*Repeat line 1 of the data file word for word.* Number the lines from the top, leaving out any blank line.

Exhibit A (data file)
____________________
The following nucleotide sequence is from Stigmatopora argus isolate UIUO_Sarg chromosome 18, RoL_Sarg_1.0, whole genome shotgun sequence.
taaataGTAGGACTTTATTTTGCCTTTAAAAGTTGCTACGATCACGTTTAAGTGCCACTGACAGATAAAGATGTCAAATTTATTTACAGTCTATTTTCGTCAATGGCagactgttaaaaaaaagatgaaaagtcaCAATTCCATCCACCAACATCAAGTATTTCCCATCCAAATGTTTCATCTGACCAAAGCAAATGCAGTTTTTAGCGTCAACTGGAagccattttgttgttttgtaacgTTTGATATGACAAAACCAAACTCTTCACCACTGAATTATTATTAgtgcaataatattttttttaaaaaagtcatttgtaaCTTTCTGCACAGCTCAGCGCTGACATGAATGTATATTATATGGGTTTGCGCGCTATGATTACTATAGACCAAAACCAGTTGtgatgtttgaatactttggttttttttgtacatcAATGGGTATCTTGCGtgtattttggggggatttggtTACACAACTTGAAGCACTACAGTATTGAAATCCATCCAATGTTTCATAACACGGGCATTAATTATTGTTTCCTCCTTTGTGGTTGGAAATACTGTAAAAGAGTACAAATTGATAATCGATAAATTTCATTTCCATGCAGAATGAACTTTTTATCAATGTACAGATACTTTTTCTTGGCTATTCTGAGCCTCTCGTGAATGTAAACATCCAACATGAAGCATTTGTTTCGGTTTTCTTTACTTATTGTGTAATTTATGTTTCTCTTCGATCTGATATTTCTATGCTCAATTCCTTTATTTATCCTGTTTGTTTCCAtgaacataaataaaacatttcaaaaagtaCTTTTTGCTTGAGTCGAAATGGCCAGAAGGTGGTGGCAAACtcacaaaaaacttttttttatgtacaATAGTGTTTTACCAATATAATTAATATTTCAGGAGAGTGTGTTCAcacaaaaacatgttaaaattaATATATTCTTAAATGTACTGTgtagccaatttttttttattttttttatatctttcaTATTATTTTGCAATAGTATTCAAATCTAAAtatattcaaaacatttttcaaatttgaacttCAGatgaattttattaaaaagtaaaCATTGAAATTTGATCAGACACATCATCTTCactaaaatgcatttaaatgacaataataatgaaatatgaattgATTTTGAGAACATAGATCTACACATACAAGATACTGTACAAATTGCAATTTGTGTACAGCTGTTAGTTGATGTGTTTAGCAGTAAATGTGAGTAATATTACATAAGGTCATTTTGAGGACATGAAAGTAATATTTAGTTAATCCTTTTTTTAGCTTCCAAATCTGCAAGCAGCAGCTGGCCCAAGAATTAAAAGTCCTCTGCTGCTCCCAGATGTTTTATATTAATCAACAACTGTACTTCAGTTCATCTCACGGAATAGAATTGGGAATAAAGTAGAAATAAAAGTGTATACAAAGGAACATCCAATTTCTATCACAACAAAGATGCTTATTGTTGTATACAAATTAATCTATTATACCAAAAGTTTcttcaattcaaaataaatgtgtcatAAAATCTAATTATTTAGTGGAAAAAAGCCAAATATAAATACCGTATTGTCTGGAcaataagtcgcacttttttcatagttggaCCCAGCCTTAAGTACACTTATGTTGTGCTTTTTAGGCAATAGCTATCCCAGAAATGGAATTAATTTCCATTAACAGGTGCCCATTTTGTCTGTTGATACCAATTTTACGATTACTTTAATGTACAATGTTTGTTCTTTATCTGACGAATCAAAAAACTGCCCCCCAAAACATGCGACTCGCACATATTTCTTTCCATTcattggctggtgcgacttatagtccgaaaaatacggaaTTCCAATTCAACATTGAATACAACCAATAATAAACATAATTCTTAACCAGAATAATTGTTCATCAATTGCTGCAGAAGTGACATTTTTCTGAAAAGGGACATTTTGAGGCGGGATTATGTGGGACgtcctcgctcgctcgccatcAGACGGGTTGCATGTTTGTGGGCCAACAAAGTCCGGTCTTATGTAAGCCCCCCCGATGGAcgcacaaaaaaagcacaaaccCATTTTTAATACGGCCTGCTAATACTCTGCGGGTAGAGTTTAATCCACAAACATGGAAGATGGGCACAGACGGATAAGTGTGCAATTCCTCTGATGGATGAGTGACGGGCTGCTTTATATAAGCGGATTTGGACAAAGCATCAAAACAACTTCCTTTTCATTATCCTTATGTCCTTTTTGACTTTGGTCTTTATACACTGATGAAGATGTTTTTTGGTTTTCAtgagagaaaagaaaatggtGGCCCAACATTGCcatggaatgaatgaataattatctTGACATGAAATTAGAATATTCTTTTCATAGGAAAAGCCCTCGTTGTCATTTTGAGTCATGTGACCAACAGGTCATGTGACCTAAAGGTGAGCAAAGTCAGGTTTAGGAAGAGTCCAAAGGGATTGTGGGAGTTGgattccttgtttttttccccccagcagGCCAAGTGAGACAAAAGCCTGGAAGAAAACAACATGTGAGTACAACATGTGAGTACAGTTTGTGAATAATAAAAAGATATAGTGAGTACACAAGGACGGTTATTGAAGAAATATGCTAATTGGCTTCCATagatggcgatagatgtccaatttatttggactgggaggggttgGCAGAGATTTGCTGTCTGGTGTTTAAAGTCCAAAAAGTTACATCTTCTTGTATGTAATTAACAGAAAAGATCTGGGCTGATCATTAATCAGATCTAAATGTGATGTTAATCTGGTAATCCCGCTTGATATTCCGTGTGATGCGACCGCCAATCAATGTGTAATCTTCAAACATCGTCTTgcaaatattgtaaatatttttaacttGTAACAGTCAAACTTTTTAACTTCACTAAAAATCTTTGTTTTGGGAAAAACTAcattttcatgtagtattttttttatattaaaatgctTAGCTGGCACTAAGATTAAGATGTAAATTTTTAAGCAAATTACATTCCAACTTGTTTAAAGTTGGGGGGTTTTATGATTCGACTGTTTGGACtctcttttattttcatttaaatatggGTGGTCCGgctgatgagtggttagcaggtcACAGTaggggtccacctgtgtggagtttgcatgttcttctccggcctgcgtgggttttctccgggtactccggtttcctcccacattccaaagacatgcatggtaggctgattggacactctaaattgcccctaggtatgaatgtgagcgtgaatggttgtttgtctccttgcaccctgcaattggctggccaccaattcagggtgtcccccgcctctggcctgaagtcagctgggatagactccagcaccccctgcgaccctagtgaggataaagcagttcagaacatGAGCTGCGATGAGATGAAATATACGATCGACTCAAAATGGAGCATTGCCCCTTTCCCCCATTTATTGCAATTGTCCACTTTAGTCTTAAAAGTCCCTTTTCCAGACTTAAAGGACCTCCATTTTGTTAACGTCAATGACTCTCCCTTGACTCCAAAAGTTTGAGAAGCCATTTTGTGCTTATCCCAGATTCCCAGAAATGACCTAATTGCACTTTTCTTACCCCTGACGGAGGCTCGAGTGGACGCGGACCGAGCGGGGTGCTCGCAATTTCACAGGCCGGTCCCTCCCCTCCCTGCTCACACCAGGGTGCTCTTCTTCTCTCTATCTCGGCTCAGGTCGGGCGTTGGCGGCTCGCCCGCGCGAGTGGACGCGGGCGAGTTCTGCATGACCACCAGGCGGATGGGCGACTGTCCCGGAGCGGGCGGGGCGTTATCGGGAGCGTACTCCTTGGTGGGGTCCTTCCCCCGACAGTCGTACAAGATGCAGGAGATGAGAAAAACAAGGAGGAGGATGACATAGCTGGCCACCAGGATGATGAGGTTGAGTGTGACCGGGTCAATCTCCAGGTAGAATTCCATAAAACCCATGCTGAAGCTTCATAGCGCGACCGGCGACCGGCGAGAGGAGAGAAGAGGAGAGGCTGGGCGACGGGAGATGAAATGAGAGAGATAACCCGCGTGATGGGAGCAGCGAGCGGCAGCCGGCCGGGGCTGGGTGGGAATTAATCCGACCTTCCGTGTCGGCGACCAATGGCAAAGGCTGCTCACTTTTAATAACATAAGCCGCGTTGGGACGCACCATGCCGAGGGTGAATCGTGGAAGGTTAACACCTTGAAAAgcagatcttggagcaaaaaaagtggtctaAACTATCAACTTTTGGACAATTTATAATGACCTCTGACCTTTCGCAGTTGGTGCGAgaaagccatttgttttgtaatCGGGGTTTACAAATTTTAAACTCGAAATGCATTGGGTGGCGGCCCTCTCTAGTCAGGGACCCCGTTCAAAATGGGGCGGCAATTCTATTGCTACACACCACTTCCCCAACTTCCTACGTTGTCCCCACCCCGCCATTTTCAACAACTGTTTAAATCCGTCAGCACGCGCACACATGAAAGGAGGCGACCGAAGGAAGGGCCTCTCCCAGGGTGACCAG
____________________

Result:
The following nucleotide sequence is from Stigmatopora argus isolate UIUO_Sarg chromosome 18, RoL_Sarg_1.0, whole genome shotgun sequence.